KABUL (Reuters) - When two U.S.-made Humvees approached a checkpoint in Afghanistan’s Helmand province last month, the police assumed them to be friendly local or coalition forces.
In fact, Taliban militants were behind the wheel of the sand-colored vehicles. Caught by surprise, police stood no chance against the Humvees’ mounted machine guns.
Fourteen security personnel were killed and at least seven wounded in the attack in the Musa Qala district of the southern province, said Omar Zwak, spokesman for the provincial governor.
The Humvees are among dozens of armed U.S. vehicles that officials say have been captured by insurgents from Afghan forces this year.
The stolen equipment is dwarfed by the thousands of vehicles the Afghan army and police have at their disposal, and incidents like the one in Helmand have been relatively rare.
But the thefts and threat of Western weapons being turned on them worry Afghan commanders, as they struggle to counter a 14-year insurgency to topple the government and reinstate the Taliban’s hardline Islamist regime in Kabul.
“They frequently use them (Humvees) against us on the frontline, especially the heavy machine guns mounted on them,” said Abdullah Danishy, deputy governor of Kunduz province in the north, scene of fierce fighting this year.
As the militants intensify their offensive after the withdrawal of most foreign troops at the end of last year, they are using stolen vehicles to ferry fighters and equipment in battle, as well as to conduct sporadic surprise raids.
“ONLY FOR A FEW WEEKS”
The United States spent more than $5.5 billion on military equipment, including Humvees, for Afghan forces between 2002 and April 2013, according to a U.S. government report.
In 2011 alone, U.S. manufacturer AM General was due to supply more than 7,100 Humvees to Afghan forces.
There is disagreement over the number of Humvees captured by the Taliban.
A senior Afghan official said “dozens” had been lost, and that the seized vehicles posed “a big threat to our forces and they must be destroyed or recaptured.”
An Afghan lawmaker from Helmand said 30-35 Humvees were captured by the Taliban in a recent battle in that province alone, while Mirdad Nejrabi, chairman of the Afghan parliament’s security committee, said seizures had increased this year.
Coalition forces in Afghanistan referred questions on the matter to the defense and interior ministries.
The Interior Ministry said it had “lost” nine Humvees in the battlefield since the start of 2015, either destroyed or captured. The Defense Ministry did not respond to requests for comment.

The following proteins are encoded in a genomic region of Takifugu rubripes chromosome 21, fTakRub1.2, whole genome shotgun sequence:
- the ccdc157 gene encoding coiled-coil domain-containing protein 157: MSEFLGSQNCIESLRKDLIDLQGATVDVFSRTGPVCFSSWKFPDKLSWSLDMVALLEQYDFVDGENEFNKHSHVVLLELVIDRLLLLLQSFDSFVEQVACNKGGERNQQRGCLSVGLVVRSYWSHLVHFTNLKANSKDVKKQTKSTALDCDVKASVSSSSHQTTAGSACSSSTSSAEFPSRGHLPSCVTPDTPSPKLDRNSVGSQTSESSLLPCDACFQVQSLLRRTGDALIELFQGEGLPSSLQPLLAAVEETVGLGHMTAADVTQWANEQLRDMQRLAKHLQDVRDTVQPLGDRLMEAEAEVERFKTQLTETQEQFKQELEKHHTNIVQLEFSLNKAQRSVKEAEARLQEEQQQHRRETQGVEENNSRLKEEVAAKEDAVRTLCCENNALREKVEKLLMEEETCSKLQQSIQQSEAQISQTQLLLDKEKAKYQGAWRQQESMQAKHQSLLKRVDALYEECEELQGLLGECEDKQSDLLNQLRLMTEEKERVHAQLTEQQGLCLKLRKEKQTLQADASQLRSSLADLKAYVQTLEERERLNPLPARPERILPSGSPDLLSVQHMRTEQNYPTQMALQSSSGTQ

According to Taliban spokesman Zabihullah Mujahid, the group has seized many vehicles, although he declined to give a number.
“These vehicles are important for us in the battlefield and we have no problem using them everywhere,” Mujahid said.
Adding to the embarrassment of the losses, the Taliban has used the seizures in propaganda videos featuring Humvees spray painted with the movement’s logo and manned by insurgents.
One was filmed in Kunduz’s Chardara district, which the Taliban briefly took control of earlier this year, threatening the provincial capital. While not dated, the video was issued in August and is believed to be recent.
Other military hardware has fallen in the hands of opposing forces in Afghanistan, a common phenomenon in any conflict, but some Afghan officials said Humvees posed a particular threat because they could be used for a variety of roles by the Taliban, including sneak attacks.
Abdullah, the head of Afghan special operations in Kunduz who goes by one name, said the Taliban can use captured vehicles only for a few weeks, because they did not have the spare parts to keep them running.
“Humvees require professional use. The Taliban can only enjoy driving them for a few weeks,” Abdullah said.
But Mujahid countered that the group had been able to glean tips on how to use and maintain the vehicles from the Internet, as well as from captured Afghan soldiers. He said fighters also stripped older Humvees down for spare parts.
Writing by Kay Johnson; Editing by Mike Collett-White